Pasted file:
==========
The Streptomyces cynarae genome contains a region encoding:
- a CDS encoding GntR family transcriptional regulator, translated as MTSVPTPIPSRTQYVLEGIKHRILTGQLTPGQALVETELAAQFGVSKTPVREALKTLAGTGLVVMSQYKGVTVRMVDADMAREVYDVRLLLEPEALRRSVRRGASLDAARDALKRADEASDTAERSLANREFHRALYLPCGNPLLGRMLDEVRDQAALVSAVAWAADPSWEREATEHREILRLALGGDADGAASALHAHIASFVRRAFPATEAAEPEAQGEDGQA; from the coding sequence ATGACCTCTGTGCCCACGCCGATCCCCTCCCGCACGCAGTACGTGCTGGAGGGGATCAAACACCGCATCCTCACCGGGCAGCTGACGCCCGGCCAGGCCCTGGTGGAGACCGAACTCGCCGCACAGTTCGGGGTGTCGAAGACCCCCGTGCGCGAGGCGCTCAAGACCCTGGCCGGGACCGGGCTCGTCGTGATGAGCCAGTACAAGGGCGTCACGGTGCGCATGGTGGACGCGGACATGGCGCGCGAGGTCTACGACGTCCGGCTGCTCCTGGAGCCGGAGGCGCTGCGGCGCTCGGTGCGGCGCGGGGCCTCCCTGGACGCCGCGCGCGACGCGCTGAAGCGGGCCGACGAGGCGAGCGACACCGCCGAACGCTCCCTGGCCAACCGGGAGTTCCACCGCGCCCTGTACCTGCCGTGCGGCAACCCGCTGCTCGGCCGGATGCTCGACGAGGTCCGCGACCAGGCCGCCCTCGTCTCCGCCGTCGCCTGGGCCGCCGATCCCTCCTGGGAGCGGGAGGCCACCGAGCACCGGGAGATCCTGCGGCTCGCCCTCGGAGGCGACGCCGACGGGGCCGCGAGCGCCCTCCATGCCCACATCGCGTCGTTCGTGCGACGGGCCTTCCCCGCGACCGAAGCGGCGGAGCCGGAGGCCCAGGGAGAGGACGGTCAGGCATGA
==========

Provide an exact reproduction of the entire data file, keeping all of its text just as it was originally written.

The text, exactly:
The Streptomyces cynarae genome contains a region encoding:
- a CDS encoding GntR family transcriptional regulator, translated as MTSVPTPIPSRTQYVLEGIKHRILTGQLTPGQALVETELAAQFGVSKTPVREALKTLAGTGLVVMSQYKGVTVRMVDADMAREVYDVRLLLEPEALRRSVRRGASLDAARDALKRADEASDTAERSLANREFHRALYLPCGNPLLGRMLDEVRDQAALVSAVAWAADPSWEREATEHREILRLALGGDADGAASALHAHIASFVRRAFPATEAAEPEAQGEDGQA; from the coding sequence ATGACCTCTGTGCCCACGCCGATCCCCTCCCGCACGCAGTACGTGCTGGAGGGGATCAAACACCGCATCCTCACCGGGCAGCTGACGCCCGGCCAGGCCCTGGTGGAGACCGAACTCGCCGCACAGTTCGGGGTGTCGAAGACCCCCGTGCGCGAGGCGCTCAAGACCCTGGCCGGGACCGGGCTCGTCGTGATGAGCCAGTACAAGGGCGTCACGGTGCGCATGGTGGACGCGGACATGGCGCGCGAGGTCTACGACGTCCGGCTGCTCCTGGAGCCGGAGGCGCTGCGGCGCTCGGTGCGGCGCGGGGCCTCCCTGGACGCCGCGCGCGACGCGCTGAAGCGGGCCGACGAGGCGAGCGACACCGCCGAACGCTCCCTGGCCAACCGGGAGTTCCACCGCGCCCTGTACCTGCCGTGCGGCAACCCGCTGCTCGGCCGGATGCTCGACGAGGTCCGCGACCAGGCCGCCCTCGTCTCCGCCGTCGCCTGGGCCGCCGATCCCTCCTGGGAGCGGGAGGCCACCGAGCACCGGGAGATCCTGCGGCTCGCCCTCGGAGGCGACGCCGACGGGGCCGCGAGCGCCCTCCATGCCCACATCGCGTCGTTCGTGCGACGGGCCTTCCCCGCGACCGAAGCGGCGGAGCCGGAGGCCCAGGGAGAGGACGGTCAGGCATGA